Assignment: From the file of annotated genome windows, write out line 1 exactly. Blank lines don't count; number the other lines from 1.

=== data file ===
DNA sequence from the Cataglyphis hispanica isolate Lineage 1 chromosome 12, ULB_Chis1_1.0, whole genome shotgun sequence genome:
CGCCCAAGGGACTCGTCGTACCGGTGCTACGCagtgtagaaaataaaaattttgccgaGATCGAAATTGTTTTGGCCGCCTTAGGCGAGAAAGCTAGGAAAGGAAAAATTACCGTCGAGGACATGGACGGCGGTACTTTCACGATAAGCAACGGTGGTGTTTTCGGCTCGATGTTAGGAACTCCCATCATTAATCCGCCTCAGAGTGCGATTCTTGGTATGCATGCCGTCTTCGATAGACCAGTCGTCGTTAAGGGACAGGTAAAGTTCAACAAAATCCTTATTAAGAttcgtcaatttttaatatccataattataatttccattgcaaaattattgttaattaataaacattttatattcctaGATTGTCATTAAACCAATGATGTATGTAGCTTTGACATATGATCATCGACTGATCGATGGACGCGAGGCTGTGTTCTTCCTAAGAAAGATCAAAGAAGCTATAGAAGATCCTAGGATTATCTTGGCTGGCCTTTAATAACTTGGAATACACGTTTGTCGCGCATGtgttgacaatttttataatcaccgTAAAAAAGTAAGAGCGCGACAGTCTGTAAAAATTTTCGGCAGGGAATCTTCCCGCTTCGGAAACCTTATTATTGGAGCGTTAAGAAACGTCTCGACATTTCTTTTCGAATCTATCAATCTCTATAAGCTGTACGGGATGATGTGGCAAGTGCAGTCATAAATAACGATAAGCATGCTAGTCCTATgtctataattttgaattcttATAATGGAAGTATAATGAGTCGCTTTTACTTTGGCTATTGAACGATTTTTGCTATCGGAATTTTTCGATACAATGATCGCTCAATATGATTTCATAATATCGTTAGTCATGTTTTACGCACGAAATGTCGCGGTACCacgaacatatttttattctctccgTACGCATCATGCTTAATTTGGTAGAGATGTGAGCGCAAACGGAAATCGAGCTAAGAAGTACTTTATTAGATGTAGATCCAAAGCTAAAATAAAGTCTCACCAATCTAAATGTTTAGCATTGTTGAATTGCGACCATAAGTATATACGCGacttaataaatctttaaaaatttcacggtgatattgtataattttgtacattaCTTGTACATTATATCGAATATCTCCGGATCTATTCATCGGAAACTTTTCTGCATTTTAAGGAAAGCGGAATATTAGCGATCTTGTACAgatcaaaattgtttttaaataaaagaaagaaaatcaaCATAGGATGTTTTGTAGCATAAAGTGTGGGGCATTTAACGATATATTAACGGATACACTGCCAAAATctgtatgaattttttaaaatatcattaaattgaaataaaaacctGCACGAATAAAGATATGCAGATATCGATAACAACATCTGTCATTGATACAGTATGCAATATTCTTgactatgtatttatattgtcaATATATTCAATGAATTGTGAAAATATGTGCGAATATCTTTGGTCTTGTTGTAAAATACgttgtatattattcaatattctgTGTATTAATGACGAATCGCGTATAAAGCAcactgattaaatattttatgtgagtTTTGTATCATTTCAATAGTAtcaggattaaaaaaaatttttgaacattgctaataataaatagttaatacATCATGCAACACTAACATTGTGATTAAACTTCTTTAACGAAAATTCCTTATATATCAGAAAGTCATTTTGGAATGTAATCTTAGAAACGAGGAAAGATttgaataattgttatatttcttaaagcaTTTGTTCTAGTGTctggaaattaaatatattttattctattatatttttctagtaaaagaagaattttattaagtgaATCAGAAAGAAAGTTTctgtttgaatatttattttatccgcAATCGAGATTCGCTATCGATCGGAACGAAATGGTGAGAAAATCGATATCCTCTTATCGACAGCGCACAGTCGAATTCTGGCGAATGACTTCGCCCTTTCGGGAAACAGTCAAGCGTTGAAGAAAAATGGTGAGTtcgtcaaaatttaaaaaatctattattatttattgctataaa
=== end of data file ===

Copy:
DNA sequence from the Cataglyphis hispanica isolate Lineage 1 chromosome 12, ULB_Chis1_1.0, whole genome shotgun sequence genome: